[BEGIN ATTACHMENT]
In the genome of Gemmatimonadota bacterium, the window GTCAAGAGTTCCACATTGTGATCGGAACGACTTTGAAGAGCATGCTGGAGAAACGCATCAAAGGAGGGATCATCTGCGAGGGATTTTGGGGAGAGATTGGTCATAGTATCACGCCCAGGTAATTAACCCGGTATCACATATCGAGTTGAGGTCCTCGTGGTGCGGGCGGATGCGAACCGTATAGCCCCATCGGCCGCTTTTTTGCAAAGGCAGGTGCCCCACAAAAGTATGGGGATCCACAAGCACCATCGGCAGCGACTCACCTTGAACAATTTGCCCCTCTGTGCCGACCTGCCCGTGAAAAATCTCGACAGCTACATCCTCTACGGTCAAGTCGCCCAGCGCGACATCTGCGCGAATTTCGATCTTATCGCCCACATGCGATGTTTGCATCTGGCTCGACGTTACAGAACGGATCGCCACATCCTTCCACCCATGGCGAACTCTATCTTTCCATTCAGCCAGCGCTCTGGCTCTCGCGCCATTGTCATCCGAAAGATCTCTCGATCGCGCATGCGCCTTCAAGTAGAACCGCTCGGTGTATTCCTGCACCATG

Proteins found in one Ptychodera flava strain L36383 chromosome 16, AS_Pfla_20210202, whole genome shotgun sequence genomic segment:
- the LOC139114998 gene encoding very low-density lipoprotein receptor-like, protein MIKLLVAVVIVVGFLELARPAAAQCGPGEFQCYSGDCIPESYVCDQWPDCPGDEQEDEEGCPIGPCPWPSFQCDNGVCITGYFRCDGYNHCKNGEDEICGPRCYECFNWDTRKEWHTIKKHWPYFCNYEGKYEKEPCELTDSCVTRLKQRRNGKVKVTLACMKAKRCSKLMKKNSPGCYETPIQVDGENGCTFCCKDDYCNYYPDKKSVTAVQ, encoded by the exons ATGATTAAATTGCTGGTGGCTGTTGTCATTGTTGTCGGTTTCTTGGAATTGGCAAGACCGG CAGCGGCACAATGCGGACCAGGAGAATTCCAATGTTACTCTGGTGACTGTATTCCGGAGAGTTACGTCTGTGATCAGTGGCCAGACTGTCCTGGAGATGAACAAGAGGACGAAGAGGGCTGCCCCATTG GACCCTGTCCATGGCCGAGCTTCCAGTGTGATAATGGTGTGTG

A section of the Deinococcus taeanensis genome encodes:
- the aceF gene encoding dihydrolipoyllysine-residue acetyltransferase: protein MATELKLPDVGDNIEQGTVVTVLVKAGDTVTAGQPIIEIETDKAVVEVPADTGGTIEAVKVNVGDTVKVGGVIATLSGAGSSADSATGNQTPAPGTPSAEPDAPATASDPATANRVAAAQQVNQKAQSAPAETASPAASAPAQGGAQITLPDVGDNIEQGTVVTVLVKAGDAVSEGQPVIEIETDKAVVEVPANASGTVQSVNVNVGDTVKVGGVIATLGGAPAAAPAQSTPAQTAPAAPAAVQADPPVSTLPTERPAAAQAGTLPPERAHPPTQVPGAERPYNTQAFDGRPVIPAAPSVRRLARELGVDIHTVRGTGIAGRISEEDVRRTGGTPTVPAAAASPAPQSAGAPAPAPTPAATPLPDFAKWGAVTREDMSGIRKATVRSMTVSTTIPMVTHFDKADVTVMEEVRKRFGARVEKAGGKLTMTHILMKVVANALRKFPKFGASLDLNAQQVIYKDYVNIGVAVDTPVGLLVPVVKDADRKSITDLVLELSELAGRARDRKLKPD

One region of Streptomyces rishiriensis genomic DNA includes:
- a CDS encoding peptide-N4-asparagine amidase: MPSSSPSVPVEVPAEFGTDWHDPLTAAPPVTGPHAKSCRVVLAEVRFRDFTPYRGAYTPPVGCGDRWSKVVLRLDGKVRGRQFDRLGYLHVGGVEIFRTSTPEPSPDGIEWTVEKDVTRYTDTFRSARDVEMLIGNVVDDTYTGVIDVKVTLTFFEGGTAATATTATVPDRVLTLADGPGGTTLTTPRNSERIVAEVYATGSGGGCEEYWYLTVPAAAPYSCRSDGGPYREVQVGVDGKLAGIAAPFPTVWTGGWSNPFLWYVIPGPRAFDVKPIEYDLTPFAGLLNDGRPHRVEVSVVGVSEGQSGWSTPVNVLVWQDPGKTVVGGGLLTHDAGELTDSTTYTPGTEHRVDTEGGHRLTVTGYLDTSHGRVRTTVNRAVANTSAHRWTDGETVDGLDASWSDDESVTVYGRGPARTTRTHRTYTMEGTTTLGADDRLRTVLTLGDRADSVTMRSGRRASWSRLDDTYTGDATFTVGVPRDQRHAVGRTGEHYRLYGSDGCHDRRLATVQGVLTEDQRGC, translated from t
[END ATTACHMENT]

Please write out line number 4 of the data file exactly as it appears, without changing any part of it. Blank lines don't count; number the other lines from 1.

A section of the Deinococcus taeanensis genome encodes: